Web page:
How to make your startup inclusive from the start - Philly


Oct. 12, 2018 12:18 pm

How to make your startup inclusive from the start

Wharton professor Stephanie Creary says one strategy can help foster diversity even in the earliest days of a company.

Professor Stephanie Creary delivers a keynote speech at the University of Pennsylvania.

(Photo by Roberto Torres)

In an age where even massive companies with sizable HR departments grapple with toxic workplace culture, what’s left for smaller startups, frequently staffed by small teams of people who all wear multiple hats?

Ask Wharton School professor Stephanie Creary, a former Cornell University scholar who focuses on identity and diversity, and she’ll say the move that has proven to be most effective is appointing a dedicated human resources head, no matter how early.

“We know that employee experience is predicated upon having policies and practices that allow people to contribute to organizations,” Creary said. “[Founders] need to hire an HR or diversity officer to put policies and processes in place.”

Creary gave these remarks Tuesday evening, at a keynote speech before the Wharton Seminar for Business Journalists, which — on its 50th Anniversary — brought together 50 journalists from over 20 outlets in four countries for a half-week of lectures and training from Wharton professors.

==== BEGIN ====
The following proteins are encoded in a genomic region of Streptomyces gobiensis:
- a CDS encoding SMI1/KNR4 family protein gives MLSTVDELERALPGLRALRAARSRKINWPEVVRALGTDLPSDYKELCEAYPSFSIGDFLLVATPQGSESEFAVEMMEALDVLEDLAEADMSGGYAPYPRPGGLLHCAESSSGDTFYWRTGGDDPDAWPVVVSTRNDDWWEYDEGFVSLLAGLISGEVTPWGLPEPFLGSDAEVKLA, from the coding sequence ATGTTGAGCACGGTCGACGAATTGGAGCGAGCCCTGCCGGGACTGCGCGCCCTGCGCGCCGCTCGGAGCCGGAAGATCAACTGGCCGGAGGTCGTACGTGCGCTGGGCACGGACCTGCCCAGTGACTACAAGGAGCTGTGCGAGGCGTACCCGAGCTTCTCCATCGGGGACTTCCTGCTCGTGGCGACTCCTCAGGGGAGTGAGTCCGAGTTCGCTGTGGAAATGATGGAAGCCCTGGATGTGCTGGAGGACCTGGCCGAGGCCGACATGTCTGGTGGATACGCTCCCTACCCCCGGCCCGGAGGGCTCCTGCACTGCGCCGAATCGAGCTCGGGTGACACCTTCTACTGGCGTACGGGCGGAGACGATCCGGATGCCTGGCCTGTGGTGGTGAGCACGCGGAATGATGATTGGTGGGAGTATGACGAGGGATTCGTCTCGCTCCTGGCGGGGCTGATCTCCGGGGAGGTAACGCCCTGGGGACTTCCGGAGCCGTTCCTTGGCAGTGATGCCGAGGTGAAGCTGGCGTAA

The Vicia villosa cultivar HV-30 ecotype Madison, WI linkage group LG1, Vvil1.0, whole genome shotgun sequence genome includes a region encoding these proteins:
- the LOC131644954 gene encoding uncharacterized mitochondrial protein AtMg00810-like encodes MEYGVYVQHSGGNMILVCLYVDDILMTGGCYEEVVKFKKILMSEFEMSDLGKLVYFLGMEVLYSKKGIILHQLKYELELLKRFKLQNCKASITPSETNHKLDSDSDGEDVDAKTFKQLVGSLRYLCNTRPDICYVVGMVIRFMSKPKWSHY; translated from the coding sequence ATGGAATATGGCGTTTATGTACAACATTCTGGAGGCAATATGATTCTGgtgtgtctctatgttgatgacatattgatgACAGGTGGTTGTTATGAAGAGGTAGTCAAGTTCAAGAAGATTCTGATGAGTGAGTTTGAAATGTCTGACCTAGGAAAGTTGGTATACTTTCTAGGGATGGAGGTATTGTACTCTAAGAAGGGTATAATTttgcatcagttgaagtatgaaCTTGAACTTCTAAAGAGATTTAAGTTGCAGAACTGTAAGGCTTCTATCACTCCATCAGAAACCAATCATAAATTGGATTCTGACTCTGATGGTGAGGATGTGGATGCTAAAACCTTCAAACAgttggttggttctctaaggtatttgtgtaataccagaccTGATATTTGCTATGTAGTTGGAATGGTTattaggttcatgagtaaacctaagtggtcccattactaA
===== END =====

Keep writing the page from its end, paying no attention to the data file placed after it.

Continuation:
Creary, who has studied diversity and inclusion initiatives at global organizations, said smaller companies need to incorporate an HR figure into their structure. But what if they can’t afford a full-time HR staffer?

“Then they need to put someone on their board who cares about HR,” Creary said. “Where they’re all messing up is that they don’t care abut the process and all this drama is entering because there are no checks and balances on who they’re hiring and how people treat one another.”


Tap a labor lawyer, Creary suggests, to take a position on the board and be the guiding voice to help staffers abide by policies and legislation when it comes to diversity.

“That’s why they’re getting in trouble, because they’re going unchecked,” Creary said. “And they went unchecked for so long.

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